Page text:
Honey (Ohio Players album)
|Studio album by|
|Released||August 16, 1975|
|Recorded||February–June, 1975 at Paragon Recording Studios|
|Genre||Soul, funk, R&B|
|Ohio Players chronology|
|Singles from Honey|
|Christgau's Record Guide||B+|
Honey is the seventh studio album by American band the Ohio Players. Released on August 16, 1975 by Mercury Records. It is generally regarded as a classic, the band's best album, and the last great full-length release of their dominant era in the mid-1970s.
Like previous albums by the band, Honey is known for a racy cover photo. In this case image is a nude woman holding a sticky jar of honey in one hand while lasciviously swallowing a spoonful of it with the other. The inside cover photo shows the nude woman lying on her back with honey poured all over her body, and the Players looking at her with sheer delight and amazement. The model was Playboy magazine's October 1974 Playmate of the Month, Ester Cordet. The album won a Grammy Award for Best Album Cover Art.
It was recorded and remixed at Paragon Recording Studios in Chicago, with Barry Mraz as their recording engineer. Marty Link, Steve Kusiciel, Rob Kingsland, and Paul Johnson are credited as tape operators. Gilbert Kong mastered the final mix at Masterdisk in New York City.
The album peaked at #2 on the Billboard 200 during the week of September 27, 1975, kept out of the top spot by Jefferson Starship's Red Octopus. In addition, it was the third album from the band to top the Soul/Black Albums chart where it spent three weeks.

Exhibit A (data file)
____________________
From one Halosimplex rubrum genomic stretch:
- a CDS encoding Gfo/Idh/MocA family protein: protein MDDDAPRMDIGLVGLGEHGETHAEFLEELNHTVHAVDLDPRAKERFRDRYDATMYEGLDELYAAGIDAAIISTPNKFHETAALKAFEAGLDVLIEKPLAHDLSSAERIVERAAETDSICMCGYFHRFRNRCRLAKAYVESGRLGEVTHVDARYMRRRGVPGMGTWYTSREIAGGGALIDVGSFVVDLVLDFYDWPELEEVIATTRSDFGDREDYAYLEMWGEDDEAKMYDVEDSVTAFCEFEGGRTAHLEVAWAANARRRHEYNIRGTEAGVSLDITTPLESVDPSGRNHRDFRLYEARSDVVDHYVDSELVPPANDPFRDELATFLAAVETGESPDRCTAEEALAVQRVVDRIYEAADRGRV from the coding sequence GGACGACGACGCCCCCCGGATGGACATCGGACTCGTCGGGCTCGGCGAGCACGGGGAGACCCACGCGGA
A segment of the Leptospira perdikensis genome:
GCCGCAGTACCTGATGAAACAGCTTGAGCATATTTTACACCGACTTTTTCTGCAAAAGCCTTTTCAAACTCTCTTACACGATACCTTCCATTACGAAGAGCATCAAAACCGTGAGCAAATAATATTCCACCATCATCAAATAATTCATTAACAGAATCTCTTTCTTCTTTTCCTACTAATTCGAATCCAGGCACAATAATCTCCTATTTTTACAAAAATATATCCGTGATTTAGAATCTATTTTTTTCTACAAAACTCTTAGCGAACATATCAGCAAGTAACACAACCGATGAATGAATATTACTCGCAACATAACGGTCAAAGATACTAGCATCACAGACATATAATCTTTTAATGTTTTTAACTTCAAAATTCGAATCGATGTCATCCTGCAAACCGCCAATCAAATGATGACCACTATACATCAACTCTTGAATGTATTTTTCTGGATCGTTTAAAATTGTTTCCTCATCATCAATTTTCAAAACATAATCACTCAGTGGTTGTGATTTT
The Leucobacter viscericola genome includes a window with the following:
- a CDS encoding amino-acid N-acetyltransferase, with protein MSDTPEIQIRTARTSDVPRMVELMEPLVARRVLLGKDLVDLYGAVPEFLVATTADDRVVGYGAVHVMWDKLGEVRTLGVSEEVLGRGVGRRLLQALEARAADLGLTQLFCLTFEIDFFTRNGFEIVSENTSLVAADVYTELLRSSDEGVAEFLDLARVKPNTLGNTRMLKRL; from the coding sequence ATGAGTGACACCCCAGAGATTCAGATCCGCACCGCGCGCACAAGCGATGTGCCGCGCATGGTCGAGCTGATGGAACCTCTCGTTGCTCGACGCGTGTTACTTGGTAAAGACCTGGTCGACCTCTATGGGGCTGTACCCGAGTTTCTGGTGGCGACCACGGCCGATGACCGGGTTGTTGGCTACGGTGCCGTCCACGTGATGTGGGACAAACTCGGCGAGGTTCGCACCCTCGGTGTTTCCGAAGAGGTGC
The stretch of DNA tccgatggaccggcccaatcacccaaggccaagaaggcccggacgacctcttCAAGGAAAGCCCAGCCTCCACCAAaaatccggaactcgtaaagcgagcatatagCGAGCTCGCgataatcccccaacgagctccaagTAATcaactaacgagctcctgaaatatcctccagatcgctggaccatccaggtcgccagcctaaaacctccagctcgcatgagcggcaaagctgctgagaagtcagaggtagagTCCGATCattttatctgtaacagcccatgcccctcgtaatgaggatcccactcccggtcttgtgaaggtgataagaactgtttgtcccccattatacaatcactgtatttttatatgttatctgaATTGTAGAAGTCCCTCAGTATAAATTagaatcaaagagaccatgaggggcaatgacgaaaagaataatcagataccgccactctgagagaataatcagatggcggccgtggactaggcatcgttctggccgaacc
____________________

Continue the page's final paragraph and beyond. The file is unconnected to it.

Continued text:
In addition to the standard 2 channel stereo version the album was also released in a 4 channel quadraphonic version in 1975. This version appeared on 8-track tape in the US and was the fourth of five Ohio Players albums available in this format. The quad version was re-issued on DTS Audio CD in 2001.
An urban legend surrounded the song "Love Rollercoaster," claiming that the girl on the album cover was stabbed in the studio—when she threatened to sue in connection with supposed skin damages caused by the fake honey used—and that her screams are heard on the song. However, the scream is actually that of keyboardist Billy Beck.
|4.||"Ain't Givin' Up No Ground"||1:45|
|5.||"Sweet Sticky Thing"||6:13|
- James "Diamond" Williams – drums, timbales, congas, percussion, lead & background vocals
- Billy Beck – piano, Hammond organ, Fender Rhodes piano, RMI electric piano, clavinet, ARP Odyssey, ARP string ensemble, percussion, lead & background vocals, source of the "mysterious scream" on Love Rollercoaster
- Marvin "Merv" Pierce – trumpets, flugelhorn
- Marshall "Rock" Jones – electric bass
- Leroy "Sugarfoot" Bonner – guitars, lead & background vocals
- Ralph "Pee Wee" Middlebrooks – trumpets
- Clarence "Satch" Satchell – tenor saxes, baritone sax, flute
- Ohio Players – producers
- Barry Mraz, Gilbert Kong – engineers
- Marty Linke, Steve Kusiciel, Rob Kingsland, Paul Johnson – tape operators
- Richard Fegley – photography
- Jim Ladwig – art direction
- Joe Kotleba – design
- "Fopp" by Soundgarden, from the 1988 EP Fopp
- "Love Rollercoaster" by Red Hot Chili Peppers, from the 1996 soundtrack to Beavis and Butt-head Do America
- "Let's Love" was covered by Vanessa Williams, on her covers album Everlasting Love
|U.S. Billboard Top LPs||2|
|U.S. Billboard Top Soul LPs||1|
|Year||Single||Peak chart positions|
|1975||"Sweet Sticky Thing"||33||1|
- Henderson, Alex. Honey review at AllMusic. Retrieved 2012-01-15.
- Christgau, Robert (1981). "Consumer Guide '70s: O". Christgau's Record Guide: Rock Albums of the Seventies. Ticknor & Fields. ISBN 089919026X. Retrieved March 10, 2019 – via robertchristgau.com.
- "Billboard 200: Week of September 27, 1975". Billboard.com. Retrieved April 24, 2011.
- "The Ohio Slayers". Snopes.com. Retrieved April 24, 2011.
- "US Charts > Ohio Players". Allmusic. Retrieved 2013-03-30.